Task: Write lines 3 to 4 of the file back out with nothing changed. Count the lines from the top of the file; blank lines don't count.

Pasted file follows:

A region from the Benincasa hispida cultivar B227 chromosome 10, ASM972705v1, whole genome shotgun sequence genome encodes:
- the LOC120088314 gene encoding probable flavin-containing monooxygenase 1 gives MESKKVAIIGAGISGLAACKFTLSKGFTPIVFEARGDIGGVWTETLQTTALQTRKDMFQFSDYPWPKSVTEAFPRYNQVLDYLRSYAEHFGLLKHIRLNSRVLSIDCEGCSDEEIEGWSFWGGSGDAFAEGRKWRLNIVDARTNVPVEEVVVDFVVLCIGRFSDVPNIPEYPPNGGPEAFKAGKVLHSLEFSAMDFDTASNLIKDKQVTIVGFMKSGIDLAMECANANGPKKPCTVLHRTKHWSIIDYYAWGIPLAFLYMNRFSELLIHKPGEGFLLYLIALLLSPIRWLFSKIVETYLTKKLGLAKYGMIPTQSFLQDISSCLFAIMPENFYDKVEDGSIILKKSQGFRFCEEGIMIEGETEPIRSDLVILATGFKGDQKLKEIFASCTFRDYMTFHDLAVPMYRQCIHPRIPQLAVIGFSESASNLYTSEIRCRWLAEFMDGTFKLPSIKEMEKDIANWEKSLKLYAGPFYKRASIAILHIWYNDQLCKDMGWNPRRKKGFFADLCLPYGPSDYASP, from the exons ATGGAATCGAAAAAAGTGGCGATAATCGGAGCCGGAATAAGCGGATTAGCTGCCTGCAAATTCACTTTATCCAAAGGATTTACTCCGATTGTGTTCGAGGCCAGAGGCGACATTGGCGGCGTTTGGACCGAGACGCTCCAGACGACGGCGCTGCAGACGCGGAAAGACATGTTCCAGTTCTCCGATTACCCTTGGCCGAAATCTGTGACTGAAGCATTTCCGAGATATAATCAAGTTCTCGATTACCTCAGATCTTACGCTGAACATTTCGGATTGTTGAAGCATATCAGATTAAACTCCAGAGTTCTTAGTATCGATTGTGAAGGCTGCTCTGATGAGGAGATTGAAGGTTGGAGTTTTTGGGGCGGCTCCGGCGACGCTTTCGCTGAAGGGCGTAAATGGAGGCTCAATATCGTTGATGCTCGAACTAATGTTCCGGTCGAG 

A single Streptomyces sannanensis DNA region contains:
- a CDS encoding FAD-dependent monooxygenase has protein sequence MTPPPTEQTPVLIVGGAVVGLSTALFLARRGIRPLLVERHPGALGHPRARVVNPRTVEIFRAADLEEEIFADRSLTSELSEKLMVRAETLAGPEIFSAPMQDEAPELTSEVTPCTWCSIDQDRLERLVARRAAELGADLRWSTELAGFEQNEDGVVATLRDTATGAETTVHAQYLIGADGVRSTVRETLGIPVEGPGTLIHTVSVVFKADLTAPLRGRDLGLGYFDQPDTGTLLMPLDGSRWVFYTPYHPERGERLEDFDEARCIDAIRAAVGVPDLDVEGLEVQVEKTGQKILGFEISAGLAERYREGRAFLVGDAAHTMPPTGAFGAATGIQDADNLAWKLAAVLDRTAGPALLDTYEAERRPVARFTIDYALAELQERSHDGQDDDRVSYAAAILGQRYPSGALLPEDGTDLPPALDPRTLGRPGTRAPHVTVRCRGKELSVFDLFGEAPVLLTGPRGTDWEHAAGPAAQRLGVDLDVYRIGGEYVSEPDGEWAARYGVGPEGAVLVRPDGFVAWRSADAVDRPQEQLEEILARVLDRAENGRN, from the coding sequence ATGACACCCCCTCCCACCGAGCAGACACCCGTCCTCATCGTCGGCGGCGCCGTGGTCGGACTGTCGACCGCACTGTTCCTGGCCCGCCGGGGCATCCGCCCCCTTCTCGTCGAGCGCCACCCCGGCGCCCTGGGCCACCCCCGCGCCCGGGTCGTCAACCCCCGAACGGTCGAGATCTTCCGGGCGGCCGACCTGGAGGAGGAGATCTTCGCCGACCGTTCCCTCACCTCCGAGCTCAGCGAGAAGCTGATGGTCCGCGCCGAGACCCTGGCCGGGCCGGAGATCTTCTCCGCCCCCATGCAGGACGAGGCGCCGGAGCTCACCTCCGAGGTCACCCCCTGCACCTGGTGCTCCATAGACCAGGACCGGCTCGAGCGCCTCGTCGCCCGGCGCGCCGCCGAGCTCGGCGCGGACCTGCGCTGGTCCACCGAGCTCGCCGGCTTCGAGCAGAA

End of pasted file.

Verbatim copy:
A single Streptomyces sannanensis DNA region contains:
- a CDS encoding FAD-dependent monooxygenase has protein sequence MTPPPTEQTPVLIVGGAVVGLSTALFLARRGIRPLLVERHPGALGHPRARVVNPRTVEIFRAADLEEEIFADRSLTSELSEKLMVRAETLAGPEIFSAPMQDEAPELTSEVTPCTWCSIDQDRLERLVARRAAELGADLRWSTELAGFEQNEDGVVATLRDTATGAETTVHAQYLIGADGVRSTVRETLGIPVEGPGTLIHTVSVVFKADLTAPLRGRDLGLGYFDQPDTGTLLMPLDGSRWVFYTPYHPERGERLEDFDEARCIDAIRAAVGVPDLDVEGLEVQVEKTGQKILGFEISAGLAERYREGRAFLVGDAAHTMPPTGAFGAATGIQDADNLAWKLAAVLDRTAGPALLDTYEAERRPVARFTIDYALAELQERSHDGQDDDRVSYAAAILGQRYPSGALLPEDGTDLPPALDPRTLGRPGTRAPHVTVRCRGKELSVFDLFGEAPVLLTGPRGTDWEHAAGPAAQRLGVDLDVYRIGGEYVSEPDGEWAARYGVGPEGAVLVRPDGFVAWRSADAVDRPQEQLEEILARVLDRAENGRN, from the coding sequence ATGACACCCCCTCCCACCGAGCAGACACCCGTCCTCATCGTCGGCGGCGCCGTGGTCGGACTGTCGACCGCACTGTTCCTGGCCCGCCGGGGCATCCGCCCCCTTCTCGTCGAGCGCCACCCCGGCGCCCTGGGCCACCCCCGCGCCCGGGTCGTCAACCCCCGAACGGTCGAGATCTTCCGGGCGGCCGACCTGGAGGAGGAGATCTTCGCCGACCGTTCCCTCACCTCCGAGCTCAGCGAGAAGCTGATGGTCCGCGCCGAGACCCTGGCCGGGCCGGAGATCTTCTCCGCCCCCATGCAGGACGAGGCGCCGGAGCTCACCTCCGAGGTCACCCCCTGCACCTGGTGCTCCATAGACCAGGACCGGCTCGAGCGCCTCGTCGCCCGGCGCGCCGCCGAGCTCGGCGCGGACCTGCGCTGGTCCACCGAGCTCGCCGGCTTCGAGCAGAA